New research shows a simple flu shot can reduce risk of Alzheimer's, heart diseases
Two different associations have pointed out the effectiveness of flu shots on brain and heart health.
The flu shot is a yearly vaccine that should be given to all children, pregnant women and the elderly as per the World Health Organisation. The vaccine protects these high-risk groups from the strains of flu that are most prevalent in the current year. However, experts suggest that the flu shot not only saves you from the seasonal influenza infection but also a number of other health conditions.
Recently, a study suggested that flu shots provide non-specific immunity which reduces the risk of severe COVID-19 in the elderly. Now, two different associations have pointed out the effectiveness of flu shots on brain and heart health.
Reports presented at the Alzheimer’s Association International Conference, 2020 suggest that both flu shots and pneumonia vaccines have the ability to reduce your risk of getting Alzheimer’s and dementia later in life.
Preliminary research to be presented at the Basic Cardiovascular Sciences 2020 Scientific Sessions by the American Heart Association indicates that flu shots can significantly decrease the risk of heart attack, stroke, cardiac arrest and death in people above the age of 50 years.
Flu and pneumococcal vaccine and Alzheimer’s
Three different studies reported the role of flu, pneumococcal disease and their vaccines in the development of Alzheimer’s and dementia. All the studies are observational and the scientists studied vaccination data from various areas to come to their respective conclusions.
Pneumococcal vaccine is given to children below the age of 2 and adults above the age of 65. The vaccine provides protection against pneumococcal pneumonia caused due to a bacteria called Streptococcus pneumonia.
Here is what the studies say
Flu shots and Alzheimer’s risk: To study the link between the flu shot and Alzheimer’s risk, Albert Amran, a medical student at the University of Texas Health Science Center, and his team studied the health records of a large set of Americans.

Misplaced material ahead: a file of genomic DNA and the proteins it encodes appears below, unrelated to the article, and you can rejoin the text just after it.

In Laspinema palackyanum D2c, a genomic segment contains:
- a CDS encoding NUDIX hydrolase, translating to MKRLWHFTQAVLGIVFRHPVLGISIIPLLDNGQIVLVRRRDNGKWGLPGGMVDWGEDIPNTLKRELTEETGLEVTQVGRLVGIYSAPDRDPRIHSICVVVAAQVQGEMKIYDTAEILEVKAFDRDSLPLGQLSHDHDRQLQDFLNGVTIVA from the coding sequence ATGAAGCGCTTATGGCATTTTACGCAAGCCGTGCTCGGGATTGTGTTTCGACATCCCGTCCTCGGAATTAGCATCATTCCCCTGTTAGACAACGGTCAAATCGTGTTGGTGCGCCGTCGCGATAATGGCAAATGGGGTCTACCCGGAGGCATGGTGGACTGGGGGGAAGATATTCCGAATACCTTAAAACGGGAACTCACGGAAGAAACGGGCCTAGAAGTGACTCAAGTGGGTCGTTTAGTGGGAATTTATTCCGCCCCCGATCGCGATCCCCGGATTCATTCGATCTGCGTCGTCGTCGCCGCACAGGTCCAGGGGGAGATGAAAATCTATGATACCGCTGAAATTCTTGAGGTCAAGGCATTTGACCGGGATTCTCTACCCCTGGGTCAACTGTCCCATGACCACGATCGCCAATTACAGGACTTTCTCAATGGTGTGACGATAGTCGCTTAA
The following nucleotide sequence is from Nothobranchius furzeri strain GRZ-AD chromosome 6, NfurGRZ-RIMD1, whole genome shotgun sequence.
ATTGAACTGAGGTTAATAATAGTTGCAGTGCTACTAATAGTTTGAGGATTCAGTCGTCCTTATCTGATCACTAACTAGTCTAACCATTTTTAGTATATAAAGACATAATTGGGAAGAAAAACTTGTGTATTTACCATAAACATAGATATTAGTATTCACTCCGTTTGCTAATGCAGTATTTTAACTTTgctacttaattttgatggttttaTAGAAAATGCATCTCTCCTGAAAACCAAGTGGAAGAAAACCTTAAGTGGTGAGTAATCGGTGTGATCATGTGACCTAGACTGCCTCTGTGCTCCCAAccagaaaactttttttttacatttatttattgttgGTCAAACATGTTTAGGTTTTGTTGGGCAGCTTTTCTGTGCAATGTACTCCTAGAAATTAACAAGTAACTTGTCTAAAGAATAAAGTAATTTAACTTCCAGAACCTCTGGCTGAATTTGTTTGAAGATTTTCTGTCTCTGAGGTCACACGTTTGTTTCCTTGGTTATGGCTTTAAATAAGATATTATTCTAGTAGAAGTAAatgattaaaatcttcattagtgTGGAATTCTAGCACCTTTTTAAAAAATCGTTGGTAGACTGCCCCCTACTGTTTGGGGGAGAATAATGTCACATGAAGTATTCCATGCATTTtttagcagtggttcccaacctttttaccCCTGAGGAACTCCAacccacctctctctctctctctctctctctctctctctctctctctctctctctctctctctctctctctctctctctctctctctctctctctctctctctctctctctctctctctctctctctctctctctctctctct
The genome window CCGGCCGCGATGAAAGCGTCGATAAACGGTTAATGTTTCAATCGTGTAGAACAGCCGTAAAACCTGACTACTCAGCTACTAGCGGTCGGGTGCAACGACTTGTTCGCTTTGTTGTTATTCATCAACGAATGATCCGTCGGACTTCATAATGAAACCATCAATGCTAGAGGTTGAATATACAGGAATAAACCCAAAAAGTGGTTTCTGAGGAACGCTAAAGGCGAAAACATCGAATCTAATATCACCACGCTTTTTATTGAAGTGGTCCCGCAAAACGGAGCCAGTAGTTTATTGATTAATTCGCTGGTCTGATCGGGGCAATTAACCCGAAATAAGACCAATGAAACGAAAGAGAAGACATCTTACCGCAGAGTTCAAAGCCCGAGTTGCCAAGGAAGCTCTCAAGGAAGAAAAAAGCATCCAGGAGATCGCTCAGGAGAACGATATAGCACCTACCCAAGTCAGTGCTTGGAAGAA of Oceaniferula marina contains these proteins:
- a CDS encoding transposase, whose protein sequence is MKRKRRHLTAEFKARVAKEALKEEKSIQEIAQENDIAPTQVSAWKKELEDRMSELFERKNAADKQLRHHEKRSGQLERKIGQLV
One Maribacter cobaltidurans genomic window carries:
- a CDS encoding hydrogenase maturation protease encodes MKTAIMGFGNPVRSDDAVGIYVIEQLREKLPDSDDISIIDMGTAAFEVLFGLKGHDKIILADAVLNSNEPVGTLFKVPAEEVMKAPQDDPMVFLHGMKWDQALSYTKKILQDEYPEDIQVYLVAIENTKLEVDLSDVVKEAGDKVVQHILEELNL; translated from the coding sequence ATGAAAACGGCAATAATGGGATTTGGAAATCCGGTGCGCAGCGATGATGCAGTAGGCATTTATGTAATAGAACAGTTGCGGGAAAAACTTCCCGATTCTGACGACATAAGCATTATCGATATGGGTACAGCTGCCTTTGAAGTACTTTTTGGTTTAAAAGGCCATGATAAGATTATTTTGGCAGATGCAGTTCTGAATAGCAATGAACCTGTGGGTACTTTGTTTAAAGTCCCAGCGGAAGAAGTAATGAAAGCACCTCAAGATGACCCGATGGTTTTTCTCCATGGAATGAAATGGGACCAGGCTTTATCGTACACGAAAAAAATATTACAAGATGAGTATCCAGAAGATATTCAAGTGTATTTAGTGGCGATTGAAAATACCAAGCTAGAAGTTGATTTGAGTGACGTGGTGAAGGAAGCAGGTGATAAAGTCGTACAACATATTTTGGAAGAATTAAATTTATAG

They found that even a single flu shot can lead to a 17 percent reduction in the incidence of Alzheimer’s in a person. An additional 13 percent reduction was noted in those who got the shot more than once.
Interestingly, people who started to get their flu shots at a comparatively younger age of 60 years had more protection from Alzheimer’s than those who got their first flu shot at the age of 70.
Pneumococcal vaccine and Alzheimer’s risk: For this study, Dr Svetlana Ukraintseva, an associate research professor at the Duke University Social Science Research Institute, and her team studied the link between pneumococcal vaccine (with a flu shot or without it) and Alzheimer’s risk, in more than 5,000 people above the age of 65.
It was found that those between the ages of 65 and 75 had a 25-30% reduction in their risk of Alzheimer’s when they got a pneumococcal vaccine even when all the other parameters like age, sex and the presence of Alzheimer’s gene were adjusted.
Dementia patients are more likely to die from infections
A group of researchers in Denmark studied the data from National Health registries to study the death rate of people above the age of 65 years who came to any hospital with an infection.
The study indicated that those with dementia are 6.5 times more likely to die of infection than those who did not have dementia and the risk of mortality in dementia patients remains high even after 10 years of getting treated for an infection.
However, more studies are still needed on the link between infections and mortality rate in dementia patients to understand all the risk factors and the biological mechanisms involved.
Though this study is not directly related to the importance of a flu shot, timely vaccination may reduce the risk of infections in dementia patients and hence be able to reduce their mortality rate.
Flu shot and risk of heart conditions
As per the American Heart Association, it is well known that flu increases stress on the body which may put a person at risk of having a heart attack or developing other cardiovascular problems later.
Studying a database of seven million people, Roshni A Mandania, an MD candidate at the Texas Tech University Health Sciences Center, US, found that flu shots can reduce risk of various cardiovascular problems in individuals aged 50 years and above to varying degrees.
- Of a heart attack by 28 percent
- Of a cardiac arrest by 85 percent
- Transient ischemic attack (stroke that lasts for a few minutes only) by 47 percent
The shot also reduced the risk of death by 73 percent.
Considering the many benefits of the flu shot, it may be more than worth it to get it if you are at high risk of the infection. As per the Serum Institute of India, you can take a flu shot any time during the flu season or as soon as it is available since flu season varies.
Read our article on Alzheimer’s disease to know more.
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